Matteo Muratori, who leads a research team at the National Renewable Energy Laboratory, is frustrated at social media posts warning that the rapid growth in electric vehicles will break the US electricity grid. The increase in electricity demand, or load, that will come as the US transportation system transforms to electric drive won’t be any different from what occurred when air conditioning began to be widely adopted, he says.

“Utilities are excited. Selling more electricity is their business,” Muratori says. “We build new industrial facilities, new hospitals, and new schools, and they make sure the electricity is there to support those needs.” To balance supply with demand, the grid evolves on a daily basis as new load is added.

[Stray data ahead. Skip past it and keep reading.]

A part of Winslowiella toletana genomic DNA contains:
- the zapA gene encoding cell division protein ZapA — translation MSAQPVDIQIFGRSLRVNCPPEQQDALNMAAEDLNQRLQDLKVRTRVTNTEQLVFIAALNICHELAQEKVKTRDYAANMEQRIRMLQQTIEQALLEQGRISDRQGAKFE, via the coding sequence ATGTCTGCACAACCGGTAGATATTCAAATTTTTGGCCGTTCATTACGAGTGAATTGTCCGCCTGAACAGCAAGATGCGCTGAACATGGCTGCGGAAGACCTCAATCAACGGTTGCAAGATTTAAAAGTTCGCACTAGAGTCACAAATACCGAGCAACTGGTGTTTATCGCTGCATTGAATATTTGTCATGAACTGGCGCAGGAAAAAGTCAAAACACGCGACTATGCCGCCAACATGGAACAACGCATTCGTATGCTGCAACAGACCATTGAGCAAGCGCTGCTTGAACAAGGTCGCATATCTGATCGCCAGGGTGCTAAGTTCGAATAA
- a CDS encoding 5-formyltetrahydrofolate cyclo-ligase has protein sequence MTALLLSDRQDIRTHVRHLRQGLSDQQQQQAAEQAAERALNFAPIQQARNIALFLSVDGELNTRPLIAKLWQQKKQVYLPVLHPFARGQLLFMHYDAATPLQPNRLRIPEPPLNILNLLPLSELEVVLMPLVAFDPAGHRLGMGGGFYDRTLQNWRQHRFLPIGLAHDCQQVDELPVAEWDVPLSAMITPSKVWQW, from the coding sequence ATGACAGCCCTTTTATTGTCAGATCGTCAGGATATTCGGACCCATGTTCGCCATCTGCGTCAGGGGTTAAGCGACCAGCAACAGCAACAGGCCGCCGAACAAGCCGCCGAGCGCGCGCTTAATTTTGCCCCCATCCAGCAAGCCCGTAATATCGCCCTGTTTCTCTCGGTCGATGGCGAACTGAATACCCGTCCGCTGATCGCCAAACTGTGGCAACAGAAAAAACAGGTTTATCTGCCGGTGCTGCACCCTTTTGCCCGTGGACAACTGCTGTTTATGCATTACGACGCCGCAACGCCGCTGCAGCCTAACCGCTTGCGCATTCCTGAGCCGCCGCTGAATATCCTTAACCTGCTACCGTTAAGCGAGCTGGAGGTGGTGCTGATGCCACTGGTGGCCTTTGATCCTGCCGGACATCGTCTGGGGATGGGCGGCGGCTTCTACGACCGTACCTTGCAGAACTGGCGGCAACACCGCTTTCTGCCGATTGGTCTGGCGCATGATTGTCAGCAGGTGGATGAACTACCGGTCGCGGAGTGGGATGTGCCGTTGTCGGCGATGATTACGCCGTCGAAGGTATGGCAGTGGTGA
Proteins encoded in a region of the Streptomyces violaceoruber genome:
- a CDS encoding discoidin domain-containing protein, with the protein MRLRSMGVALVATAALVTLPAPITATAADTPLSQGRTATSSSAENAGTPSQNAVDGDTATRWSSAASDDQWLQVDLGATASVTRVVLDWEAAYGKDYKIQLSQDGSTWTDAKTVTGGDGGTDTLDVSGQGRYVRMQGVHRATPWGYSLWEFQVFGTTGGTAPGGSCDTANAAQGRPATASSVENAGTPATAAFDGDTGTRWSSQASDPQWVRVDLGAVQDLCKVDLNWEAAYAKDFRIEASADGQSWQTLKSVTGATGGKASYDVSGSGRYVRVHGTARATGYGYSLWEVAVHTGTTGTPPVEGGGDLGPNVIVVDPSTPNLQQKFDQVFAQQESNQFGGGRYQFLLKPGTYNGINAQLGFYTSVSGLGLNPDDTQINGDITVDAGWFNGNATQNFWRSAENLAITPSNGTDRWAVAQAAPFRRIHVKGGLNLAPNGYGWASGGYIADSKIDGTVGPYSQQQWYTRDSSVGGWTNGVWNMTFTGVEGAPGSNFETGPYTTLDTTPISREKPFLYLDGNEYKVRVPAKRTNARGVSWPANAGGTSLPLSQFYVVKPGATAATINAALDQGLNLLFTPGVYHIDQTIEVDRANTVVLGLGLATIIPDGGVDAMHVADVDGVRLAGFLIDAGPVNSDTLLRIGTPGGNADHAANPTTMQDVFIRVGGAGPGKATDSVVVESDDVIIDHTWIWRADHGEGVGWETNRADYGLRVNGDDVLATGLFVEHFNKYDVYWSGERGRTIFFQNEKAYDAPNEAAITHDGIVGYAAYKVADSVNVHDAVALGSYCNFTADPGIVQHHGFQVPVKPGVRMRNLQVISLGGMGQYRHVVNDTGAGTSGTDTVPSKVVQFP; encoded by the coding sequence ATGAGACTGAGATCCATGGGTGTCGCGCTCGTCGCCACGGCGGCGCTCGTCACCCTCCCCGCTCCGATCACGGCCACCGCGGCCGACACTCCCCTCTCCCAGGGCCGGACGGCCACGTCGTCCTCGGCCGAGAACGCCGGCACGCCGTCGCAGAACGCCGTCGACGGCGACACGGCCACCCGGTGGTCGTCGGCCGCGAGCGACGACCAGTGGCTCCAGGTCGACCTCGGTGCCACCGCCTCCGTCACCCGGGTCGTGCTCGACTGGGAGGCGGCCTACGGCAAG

Michael Kintner-Meyer, an electrical engineer who leads mobility research at Pacific Northwest National Laboratory, agrees. “The lights will not go out,” he says, and there isn’t a tipping point that will...

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